For some individuals, their moral compass is key. Some may scoff at this, but often the people that don't react to "the usual stimulants" (pressure, obligations, money or fear) are unreactive for a moral reason. ie they just don't feel it it is right - whatever the cost to them personally.
So say to them – “you want to be upright and supportive of your clients, don't you, so this is how...” and go on to explain how the clients' data can be put at risk if they do not look after it. You can make it clear that this is not a blame game, but an improvement concept - how to enhance the customer experience.
Now that you have their attention, you can take them through the steps as to how they can safeguard the clients' data simply by following certain actions. You can remind them of the effect of them slipping up and the moral dilemma they will have if they somehow cause the release of client data to the detriment of the individual or firm in question.
NB. Don't use the line: ‘you don’t want to be the cause of a major client data loss...’ because that is the line from a different script - this is the organisational viewpoint. To be clear, the personal viewpoint focuses on how they themselves will feel if they cause a data breach by omitting to follow data security requirements. The organisational viewpoint is that this will damage the reputation and profitability fo the organisation (ie nothing directly to do with the individual's moral compass!) and so completely uninspiring for this sort of person!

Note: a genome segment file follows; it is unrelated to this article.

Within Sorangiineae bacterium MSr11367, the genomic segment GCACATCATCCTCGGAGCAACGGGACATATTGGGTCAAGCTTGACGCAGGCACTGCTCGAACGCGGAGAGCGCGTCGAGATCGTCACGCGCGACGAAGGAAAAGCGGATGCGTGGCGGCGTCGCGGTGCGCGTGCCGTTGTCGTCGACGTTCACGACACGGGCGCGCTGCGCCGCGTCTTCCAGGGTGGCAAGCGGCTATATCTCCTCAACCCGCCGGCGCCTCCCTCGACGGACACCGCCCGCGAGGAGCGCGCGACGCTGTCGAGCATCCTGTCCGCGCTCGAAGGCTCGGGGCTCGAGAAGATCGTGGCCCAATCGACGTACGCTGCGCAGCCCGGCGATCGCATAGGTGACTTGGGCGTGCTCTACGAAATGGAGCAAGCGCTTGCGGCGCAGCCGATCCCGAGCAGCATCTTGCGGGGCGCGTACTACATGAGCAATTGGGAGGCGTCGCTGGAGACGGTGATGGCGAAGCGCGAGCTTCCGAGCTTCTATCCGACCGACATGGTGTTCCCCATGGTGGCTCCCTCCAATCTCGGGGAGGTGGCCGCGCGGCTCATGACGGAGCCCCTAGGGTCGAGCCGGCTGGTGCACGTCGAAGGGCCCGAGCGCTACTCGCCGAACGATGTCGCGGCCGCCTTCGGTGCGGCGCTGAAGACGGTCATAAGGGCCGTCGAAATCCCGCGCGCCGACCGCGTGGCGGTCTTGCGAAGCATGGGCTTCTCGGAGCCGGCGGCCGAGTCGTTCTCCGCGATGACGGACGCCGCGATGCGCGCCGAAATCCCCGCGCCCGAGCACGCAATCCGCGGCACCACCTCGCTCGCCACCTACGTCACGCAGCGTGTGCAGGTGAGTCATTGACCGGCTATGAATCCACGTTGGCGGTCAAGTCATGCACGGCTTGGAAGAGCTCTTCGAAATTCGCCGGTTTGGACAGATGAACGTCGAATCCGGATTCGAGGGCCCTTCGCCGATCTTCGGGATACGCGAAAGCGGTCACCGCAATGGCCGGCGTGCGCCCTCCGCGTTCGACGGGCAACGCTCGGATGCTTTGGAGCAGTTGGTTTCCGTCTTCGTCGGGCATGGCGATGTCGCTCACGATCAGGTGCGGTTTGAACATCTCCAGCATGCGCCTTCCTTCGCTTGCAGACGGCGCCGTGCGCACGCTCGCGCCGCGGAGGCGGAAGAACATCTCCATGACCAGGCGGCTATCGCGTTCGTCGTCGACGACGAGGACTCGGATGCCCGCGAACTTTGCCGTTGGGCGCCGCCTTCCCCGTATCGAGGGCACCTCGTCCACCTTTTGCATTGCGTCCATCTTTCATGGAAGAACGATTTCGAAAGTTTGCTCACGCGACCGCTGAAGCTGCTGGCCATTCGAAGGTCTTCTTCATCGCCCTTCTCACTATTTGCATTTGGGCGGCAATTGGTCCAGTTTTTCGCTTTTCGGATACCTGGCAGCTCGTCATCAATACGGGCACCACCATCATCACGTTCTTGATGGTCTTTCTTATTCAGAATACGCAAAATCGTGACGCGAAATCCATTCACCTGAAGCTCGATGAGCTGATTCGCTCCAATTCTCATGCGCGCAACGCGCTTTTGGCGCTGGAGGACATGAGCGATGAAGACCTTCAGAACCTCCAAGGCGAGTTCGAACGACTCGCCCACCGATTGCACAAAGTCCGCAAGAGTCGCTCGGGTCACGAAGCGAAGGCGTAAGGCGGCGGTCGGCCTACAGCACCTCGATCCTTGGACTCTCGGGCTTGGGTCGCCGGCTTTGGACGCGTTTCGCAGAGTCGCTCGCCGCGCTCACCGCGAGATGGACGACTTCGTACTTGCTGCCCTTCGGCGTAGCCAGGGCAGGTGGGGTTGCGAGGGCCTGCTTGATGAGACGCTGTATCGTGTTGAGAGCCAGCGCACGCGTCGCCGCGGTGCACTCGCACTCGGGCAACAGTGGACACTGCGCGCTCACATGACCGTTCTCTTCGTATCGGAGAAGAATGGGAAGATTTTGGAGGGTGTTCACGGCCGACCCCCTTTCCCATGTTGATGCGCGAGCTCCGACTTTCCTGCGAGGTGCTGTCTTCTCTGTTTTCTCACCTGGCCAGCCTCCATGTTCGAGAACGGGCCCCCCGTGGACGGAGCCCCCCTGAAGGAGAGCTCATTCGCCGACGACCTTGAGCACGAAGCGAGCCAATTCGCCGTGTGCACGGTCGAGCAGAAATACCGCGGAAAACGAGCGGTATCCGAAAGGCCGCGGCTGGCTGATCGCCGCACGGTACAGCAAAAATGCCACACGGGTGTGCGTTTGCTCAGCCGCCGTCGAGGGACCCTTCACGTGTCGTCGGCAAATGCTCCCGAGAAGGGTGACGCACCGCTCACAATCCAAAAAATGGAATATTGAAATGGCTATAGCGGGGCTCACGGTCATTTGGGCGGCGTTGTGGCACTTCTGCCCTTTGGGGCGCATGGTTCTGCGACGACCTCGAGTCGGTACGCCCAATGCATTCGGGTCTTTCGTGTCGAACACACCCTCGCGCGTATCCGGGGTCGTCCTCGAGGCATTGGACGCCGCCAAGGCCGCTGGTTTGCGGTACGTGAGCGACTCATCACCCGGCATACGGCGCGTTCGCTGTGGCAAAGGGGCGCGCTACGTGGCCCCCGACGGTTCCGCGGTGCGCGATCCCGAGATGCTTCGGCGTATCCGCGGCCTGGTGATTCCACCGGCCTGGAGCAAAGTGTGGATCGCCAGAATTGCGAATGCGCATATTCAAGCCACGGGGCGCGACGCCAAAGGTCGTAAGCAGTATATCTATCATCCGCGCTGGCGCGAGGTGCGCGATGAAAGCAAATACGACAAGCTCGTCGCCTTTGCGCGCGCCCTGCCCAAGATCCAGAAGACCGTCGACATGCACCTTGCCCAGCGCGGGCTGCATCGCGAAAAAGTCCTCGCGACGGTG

Finally, any staff that react well to this approach should be identified as key personnel in ensuring that the organisation is sticking to the moral high-ground. This is very useful for ensuring that nothing is happening behind the scenes that senior management may not be aware of.
This is one of a series of blogs on how to optimise your Data Security Controls by focusing on individual interests:
|1) Introduction: Introduction to string of blogs on how to encourage individuals to take data security seriously and apply it with enthusiasm
|2) Staff Benefits: How do you appeal to individuals to encourage them to adopt and develop the data security system requirements with enthusiasm.
|3) Business Benefits: The Business benefits of getting good data security controls - as a contrast to the benefits accruing to the individuals involved.
|4) Salary Impact: Some people may be influenced by money and be encouraged to learn more if this is reflected in the reward structure.
|5) Work Reduction: Some individuals react to the idea that they will have less work to do if they set things up well in the first place - it certainly is true for data security.
|6) Bonus Payments: Where money is a key driver, but a change in salary is not possible, maybe a bonus system can be used instead to enthuse people into learning more about data security.
|7) Tailored Training: Some people react well to being offered additional or specialised training - possibly with additional side benefits - whatever it may take to enthuse them to absorb data security awareness.
|8) Choice of Equipment: Some people may choose to improve their working environment and this can be a method to enthuse people about data security too.
|9) Holidays: Some people enjoy time off - and the ability to earn some spare hours may be sufficient to enthuse people about data security enough to earn them.
|10) Moral Compass: Some people are driven more by their moral compass than whether they are paid more money or have time off. These are key people in your organisation as they will help steer the straight and narrow path.
Your feedback and contributions would be welcome to help to hone these ideas for all to benefit from - please contact us via the https://www.securebusinessdata.co.uk/contact or call us on 0345 600 6975.